Nathanael sees this as so extraordinary that he thinks he has witnessed supernatural powers. His response – that Jesus is the Messiah, the king of Israel, may be prescient but notice carefully Jesus will have none of it. As far as Jesus is concerned Nathanael’s view, regardless of whether or not it happens to have a sense in which it is true, is also a view which is entirely premature and not based on sufficient evidence.

In effect Jesus asks Nathanael to join him – and work out what Jesus’ status is by what he might then witness. Jesus is asking Nathanael to suspend judgment until he has seen proper evidence. “Greater things than this you will see”.

Perhaps we should remember that when Peter later makes the same connection between Jesus and the Messiah or Son of God, far from rejecting Peter’s assessment, Jesus praises him for it – and yet there is a significant difference with Nathanael. Peter has been part of Jesus mission for something approaching three years before he comes to his conclusion. He has done what Phillip has asked of Nathanael – he has come to see for himself.

Then of course Jesus gives Nathanael an enigmatic reference to something really strange, which seems to be an oblique reference to Jacob’s ladder… a ladder connecting earth to heaven…and more mysteriously, one on which angels might come down and go up.

This is one of these seriously strange comments. And no doubt one which would be remembered in years to come. In terms of a prediction there is certainly no indication that Nathaniel ever witnessed such an actual ladder or saw angels physically ascending and descending, but I guess if you think of Jesus himself playing the part of that ladder there was a sense in which he set up a connection between humans and what we might call for the want of a better word, the divine. It is as if those who assumed the role of disciples would in time come to realise that what they were witnessing.

I said earlier Nathanael was an unlikely disciple. I know a number of Bible literalists act as if they would like him to go away. John’s account of the first disciples certainly doesn’t match those in the other gospels. The other gospels do not mention him in their lists and for this reason some literalists try to reconcile the lists by saying he is probably the same as Matthew or Bartholomew. Maybe Nathanael did go away at least for a while.

Yet perhaps there was something in that first meeting that kept him from leaving Jesus. Towards the end of John’s gospel, if John has it right, Nathanael is certainly one of the disciples mentioned that Jesus appeared to on the lakeshore.

But Nathanael’s status is not the most important issue for us. There is a more important unspoken question which remains for us to answer. As distant observers of this first cameo exchange between Nathanael and Jesus – is it just history or there now a walk on part for us?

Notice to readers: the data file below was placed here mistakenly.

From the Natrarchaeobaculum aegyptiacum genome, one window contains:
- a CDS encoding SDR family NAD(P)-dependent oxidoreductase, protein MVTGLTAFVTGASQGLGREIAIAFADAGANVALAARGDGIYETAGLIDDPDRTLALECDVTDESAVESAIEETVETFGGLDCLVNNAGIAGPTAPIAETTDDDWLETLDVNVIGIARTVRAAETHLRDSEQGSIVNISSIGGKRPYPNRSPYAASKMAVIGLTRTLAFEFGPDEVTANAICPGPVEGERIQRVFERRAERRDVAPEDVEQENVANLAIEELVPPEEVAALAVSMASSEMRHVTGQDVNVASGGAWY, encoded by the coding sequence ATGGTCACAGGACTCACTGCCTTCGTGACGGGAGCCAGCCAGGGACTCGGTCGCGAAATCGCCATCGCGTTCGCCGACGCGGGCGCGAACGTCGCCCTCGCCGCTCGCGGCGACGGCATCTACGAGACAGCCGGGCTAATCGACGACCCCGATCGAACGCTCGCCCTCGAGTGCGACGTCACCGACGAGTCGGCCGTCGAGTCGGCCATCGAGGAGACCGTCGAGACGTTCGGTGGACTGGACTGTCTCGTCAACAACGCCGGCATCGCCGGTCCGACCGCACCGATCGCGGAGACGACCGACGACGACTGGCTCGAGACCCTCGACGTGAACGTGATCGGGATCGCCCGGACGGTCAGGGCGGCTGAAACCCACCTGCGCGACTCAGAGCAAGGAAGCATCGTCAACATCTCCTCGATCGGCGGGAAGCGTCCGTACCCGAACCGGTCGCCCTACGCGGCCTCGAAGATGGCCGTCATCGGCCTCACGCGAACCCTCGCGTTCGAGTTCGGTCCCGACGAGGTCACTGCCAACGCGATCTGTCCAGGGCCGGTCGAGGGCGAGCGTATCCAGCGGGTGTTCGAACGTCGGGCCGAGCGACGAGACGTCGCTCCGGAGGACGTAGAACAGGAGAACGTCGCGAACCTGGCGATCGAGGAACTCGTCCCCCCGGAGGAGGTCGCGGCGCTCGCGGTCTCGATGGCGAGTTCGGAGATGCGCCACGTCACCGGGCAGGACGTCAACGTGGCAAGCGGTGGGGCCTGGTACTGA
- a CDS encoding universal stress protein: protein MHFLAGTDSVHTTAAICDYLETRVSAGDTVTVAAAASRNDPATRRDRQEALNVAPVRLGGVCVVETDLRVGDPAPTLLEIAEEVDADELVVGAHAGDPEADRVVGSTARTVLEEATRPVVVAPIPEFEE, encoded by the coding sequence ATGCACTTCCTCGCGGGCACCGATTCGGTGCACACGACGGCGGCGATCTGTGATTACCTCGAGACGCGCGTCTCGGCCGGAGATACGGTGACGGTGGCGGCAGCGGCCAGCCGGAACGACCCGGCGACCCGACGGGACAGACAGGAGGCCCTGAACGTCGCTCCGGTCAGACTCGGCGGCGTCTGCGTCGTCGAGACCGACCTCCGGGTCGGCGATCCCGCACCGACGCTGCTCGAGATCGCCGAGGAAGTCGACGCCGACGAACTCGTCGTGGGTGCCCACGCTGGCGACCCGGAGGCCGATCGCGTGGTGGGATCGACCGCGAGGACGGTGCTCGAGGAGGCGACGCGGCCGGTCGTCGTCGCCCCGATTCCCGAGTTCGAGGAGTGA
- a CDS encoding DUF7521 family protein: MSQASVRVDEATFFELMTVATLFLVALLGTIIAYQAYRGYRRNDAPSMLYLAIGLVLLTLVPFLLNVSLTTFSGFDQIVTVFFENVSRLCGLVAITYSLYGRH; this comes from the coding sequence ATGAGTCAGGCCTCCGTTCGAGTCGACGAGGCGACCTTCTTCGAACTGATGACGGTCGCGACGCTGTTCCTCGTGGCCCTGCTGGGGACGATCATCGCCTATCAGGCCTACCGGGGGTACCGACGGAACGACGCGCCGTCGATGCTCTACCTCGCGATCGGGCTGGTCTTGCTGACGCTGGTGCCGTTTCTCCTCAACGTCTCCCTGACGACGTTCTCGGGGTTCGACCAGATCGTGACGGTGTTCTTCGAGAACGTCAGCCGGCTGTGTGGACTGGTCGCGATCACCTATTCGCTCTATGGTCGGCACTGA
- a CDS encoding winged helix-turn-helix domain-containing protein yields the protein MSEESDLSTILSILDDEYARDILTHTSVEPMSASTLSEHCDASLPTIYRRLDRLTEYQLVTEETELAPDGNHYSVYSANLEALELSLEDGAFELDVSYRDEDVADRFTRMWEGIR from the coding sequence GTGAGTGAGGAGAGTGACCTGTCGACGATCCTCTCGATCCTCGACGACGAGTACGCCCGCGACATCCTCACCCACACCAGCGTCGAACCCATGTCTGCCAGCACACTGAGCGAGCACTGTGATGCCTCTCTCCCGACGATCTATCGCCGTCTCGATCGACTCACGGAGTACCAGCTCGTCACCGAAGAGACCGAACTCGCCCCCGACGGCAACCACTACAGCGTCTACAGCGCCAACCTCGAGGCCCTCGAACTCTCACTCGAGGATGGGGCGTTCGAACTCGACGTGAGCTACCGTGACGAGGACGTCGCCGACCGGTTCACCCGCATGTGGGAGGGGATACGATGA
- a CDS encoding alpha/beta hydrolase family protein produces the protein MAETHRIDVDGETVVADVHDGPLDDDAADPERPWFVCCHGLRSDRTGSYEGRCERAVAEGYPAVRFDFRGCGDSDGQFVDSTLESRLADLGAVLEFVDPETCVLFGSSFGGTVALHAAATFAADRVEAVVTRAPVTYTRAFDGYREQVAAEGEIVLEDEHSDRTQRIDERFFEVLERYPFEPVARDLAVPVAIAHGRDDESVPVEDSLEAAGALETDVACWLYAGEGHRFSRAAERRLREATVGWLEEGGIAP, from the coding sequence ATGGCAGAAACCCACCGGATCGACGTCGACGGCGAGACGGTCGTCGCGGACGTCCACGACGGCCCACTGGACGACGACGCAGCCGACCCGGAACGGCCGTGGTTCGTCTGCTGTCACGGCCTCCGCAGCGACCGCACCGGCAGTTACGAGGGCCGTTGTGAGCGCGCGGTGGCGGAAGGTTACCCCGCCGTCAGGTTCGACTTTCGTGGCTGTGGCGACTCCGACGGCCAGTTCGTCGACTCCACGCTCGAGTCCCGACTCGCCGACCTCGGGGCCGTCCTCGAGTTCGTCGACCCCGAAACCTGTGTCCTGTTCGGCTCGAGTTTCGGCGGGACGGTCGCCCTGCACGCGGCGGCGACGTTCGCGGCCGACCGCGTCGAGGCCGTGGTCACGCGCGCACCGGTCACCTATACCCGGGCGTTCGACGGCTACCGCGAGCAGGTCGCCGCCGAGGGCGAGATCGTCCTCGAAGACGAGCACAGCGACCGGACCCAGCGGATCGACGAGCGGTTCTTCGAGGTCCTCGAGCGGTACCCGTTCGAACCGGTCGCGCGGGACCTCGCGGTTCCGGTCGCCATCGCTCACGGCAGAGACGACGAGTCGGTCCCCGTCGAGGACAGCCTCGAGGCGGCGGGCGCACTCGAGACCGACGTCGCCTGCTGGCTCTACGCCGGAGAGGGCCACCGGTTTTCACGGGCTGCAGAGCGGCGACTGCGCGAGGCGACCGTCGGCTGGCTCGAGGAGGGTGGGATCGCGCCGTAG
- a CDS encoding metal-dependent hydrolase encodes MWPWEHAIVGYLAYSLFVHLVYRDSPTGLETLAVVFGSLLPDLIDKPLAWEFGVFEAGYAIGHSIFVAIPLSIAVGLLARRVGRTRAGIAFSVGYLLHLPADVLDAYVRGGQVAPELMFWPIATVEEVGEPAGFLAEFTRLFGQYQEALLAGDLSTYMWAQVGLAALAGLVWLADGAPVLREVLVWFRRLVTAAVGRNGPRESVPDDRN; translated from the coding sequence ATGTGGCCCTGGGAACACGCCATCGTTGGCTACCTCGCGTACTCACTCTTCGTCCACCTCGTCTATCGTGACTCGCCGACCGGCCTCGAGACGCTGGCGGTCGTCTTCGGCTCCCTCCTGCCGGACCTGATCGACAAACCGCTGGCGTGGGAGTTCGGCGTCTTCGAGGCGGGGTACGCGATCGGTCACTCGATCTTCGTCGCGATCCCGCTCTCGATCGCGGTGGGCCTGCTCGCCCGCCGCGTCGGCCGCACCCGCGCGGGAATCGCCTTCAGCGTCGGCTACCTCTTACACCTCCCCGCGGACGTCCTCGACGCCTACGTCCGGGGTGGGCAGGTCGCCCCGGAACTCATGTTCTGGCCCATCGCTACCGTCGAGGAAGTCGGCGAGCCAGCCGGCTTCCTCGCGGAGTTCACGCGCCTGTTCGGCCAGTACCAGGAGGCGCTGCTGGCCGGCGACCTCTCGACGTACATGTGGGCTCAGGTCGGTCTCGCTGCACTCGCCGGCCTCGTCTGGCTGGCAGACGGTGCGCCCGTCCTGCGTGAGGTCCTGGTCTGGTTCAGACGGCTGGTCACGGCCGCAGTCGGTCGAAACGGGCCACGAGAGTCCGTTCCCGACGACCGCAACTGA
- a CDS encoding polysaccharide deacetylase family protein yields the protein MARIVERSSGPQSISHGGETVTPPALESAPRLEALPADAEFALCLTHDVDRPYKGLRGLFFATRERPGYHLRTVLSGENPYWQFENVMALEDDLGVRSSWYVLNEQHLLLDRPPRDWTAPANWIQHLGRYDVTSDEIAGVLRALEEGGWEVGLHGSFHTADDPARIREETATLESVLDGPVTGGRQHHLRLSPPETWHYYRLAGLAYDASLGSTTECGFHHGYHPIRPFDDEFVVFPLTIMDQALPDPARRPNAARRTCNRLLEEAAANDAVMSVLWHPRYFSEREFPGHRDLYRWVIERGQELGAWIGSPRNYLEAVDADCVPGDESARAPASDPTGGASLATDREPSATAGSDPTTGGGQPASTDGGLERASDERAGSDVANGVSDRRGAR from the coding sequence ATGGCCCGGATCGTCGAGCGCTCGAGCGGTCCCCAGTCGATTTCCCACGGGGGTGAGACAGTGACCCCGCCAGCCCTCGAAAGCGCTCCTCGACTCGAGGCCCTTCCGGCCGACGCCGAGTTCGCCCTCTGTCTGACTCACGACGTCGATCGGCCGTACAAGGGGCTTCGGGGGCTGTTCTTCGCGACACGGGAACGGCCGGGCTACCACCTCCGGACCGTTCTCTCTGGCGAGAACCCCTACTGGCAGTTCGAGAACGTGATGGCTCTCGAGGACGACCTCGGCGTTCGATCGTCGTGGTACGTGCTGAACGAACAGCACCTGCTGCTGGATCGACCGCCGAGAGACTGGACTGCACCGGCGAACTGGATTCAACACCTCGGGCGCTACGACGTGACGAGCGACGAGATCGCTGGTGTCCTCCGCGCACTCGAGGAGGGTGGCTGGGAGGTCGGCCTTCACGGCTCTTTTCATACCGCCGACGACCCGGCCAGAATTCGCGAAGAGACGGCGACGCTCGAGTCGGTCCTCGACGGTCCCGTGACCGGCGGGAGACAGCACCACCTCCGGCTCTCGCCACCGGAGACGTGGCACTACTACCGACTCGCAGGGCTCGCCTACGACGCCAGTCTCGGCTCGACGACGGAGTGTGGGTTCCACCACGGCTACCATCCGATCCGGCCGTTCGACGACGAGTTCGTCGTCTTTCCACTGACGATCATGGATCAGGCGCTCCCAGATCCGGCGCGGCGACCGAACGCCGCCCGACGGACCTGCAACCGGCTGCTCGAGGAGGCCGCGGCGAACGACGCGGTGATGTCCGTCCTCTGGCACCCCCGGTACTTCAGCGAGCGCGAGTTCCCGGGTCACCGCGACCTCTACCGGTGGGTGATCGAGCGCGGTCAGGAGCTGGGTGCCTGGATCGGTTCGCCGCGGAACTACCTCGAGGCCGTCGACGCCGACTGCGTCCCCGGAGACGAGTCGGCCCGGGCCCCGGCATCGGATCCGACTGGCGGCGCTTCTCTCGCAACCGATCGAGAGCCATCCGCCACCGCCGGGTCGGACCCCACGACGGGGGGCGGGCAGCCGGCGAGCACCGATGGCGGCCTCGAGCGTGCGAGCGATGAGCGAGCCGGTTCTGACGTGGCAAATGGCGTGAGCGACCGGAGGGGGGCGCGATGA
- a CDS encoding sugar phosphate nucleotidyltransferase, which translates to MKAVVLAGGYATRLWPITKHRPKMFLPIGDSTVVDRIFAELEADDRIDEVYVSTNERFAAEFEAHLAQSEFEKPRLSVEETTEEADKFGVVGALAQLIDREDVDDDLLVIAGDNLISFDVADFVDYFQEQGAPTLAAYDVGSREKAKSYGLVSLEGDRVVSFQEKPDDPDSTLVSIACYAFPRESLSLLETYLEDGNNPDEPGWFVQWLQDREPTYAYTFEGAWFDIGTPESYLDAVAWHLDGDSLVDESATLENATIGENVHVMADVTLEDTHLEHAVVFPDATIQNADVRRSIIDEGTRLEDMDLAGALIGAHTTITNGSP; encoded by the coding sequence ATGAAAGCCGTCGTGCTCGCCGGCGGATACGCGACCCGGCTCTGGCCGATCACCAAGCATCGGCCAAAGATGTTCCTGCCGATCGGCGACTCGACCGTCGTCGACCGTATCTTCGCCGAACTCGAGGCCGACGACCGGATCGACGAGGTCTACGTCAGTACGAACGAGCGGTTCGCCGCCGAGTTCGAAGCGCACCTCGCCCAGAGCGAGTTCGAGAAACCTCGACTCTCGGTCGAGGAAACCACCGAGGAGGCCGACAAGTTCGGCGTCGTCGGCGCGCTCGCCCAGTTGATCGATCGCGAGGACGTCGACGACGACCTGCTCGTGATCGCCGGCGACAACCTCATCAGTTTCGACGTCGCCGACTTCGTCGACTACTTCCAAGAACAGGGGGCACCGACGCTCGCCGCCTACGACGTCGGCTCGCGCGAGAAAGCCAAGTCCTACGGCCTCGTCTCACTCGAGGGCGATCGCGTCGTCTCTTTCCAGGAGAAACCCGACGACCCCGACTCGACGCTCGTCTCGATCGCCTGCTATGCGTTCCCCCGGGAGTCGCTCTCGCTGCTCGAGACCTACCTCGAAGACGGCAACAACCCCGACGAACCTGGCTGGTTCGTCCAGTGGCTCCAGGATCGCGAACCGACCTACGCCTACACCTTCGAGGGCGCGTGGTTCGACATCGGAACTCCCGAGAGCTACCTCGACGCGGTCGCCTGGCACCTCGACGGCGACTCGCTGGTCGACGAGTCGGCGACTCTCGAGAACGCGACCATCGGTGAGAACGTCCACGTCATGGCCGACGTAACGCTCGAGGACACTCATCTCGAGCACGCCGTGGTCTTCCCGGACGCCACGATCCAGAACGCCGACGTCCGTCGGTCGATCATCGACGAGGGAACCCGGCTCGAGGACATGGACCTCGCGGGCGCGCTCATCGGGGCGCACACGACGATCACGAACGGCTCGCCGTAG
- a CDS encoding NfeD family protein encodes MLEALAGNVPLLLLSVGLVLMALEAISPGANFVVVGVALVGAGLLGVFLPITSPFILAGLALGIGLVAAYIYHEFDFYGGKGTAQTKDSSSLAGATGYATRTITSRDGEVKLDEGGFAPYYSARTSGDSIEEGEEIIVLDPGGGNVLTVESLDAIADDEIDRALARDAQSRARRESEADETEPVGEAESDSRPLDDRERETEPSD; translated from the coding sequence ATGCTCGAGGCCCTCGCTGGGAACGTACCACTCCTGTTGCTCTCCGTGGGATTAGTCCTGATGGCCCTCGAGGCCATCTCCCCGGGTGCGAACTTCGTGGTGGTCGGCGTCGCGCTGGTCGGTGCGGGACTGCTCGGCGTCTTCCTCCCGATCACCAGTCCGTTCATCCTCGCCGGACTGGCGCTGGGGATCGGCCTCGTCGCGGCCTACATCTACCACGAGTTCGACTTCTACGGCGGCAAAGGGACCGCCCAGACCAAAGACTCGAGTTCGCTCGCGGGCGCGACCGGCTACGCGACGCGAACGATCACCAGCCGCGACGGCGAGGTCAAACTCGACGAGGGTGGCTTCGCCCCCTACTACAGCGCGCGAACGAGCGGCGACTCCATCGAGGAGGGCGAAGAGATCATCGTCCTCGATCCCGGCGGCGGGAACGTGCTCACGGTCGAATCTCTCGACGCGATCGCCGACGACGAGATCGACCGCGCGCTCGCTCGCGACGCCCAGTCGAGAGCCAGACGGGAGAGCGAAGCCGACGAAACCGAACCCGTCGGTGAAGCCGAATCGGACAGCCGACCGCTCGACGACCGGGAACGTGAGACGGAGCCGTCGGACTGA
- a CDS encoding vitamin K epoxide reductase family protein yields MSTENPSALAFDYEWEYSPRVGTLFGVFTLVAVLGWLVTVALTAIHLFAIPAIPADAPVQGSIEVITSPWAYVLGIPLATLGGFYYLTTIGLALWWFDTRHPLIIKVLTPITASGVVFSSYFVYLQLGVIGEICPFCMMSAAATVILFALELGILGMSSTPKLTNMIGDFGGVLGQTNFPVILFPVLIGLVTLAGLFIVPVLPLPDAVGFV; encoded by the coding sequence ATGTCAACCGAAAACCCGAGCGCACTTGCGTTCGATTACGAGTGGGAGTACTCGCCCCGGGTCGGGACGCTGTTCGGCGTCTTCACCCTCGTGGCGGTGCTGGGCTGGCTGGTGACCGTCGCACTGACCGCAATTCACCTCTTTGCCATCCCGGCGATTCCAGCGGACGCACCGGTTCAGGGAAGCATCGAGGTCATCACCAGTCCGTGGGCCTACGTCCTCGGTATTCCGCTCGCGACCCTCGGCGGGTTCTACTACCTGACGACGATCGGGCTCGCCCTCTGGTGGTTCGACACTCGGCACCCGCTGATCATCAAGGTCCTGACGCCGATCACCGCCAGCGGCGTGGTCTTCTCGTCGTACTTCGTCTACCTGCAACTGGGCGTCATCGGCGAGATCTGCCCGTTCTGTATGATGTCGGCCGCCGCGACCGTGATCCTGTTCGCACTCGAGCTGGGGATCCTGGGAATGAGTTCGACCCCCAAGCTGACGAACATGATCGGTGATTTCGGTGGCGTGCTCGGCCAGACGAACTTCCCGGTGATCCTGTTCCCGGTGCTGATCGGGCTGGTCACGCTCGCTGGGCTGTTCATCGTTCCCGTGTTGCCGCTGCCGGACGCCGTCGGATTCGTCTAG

It is certainly true that we cannot simply do as Phillip did and invite others like Nathanael to come to meet Jesus in the flesh. Jesus is now no longer around – and to hear some talk, it is as if with other great figures of history, he is now safely removed. We can admire those in the past with equanimity whereas those in our present or those who now invite us to dream of the future can be unsettling. Be honest, if the equivalent of Jesus was to suggest to you today a future experience with a ladder and with angels, how would you react?

But for better or worse it won’t be Jesus making suggestions on this day of 18 January 2015. So who is physically there in our present and future, if it is not to be Jesus? And who will we suggest newcomers to our faith meet for themselves? Surely all we can now do is invite them to come and meet those who appear to have been changed by Jesus’ teaching. To bring it right home, if we honestly believe we are representing Jesus, perhaps it is our lives we should have available for scrutiny. This may be almost embarrassing.

Remember for Jesus it was not enough to settle for for a casual meeting. In His view, this was no way for Nathanael to form a view. Even knowing a person’s reputation or title is not enough for a sensible judgment to be made. “Come and see” Phillip might say, meaning a first meeting – but Jesus asks for more. “Come and see” is a good place to start, but it only makes a difference if we look for long enough to form a reasonable view – and even then it will only help us what we then see attracts us sufficiently to make it part of our way of thinking and acting. If not why would we expect others to join us in what we call Church? Church membership of confessions of faith won’t do it. Because it is rather easier to join a Church than it would have been to join Jesus on his mission it does not follow that the casual hanger on to a congregation will necessarily show an intentional focus on living according to Jesus’ principles.

Those who now act on Jesus behalf will only be seen by others to do so if they can be seen in action and check that their words and actions match their claims…. just as we too will be recognized as acting on Jesus’ behalf, only if others see in our lives the sorts of interactions expected of someone like Jesus.

“Come and see” is the ultimate test for anyone considering the worth of a new faith. The real question is what others will see when they watch to learn how our faith has affected us.

This lectionary sermon is part of a complete set of sermons for the three year cycle. As the aim of the series is to encourage thought on the part of visitors to the site, disagreement or suggestions for more appropriate illustrations are welcome. Feel free to borrow whatever is found to be helpful, but in return, if you, the reader, notice aspects I have missed, or in your view, got parts wrong, please join the discussion by adding comments at the end. Questions are also encouraged, and if I can’t help, no doubt others can. If you find the sermons helpful please encourage others to the site.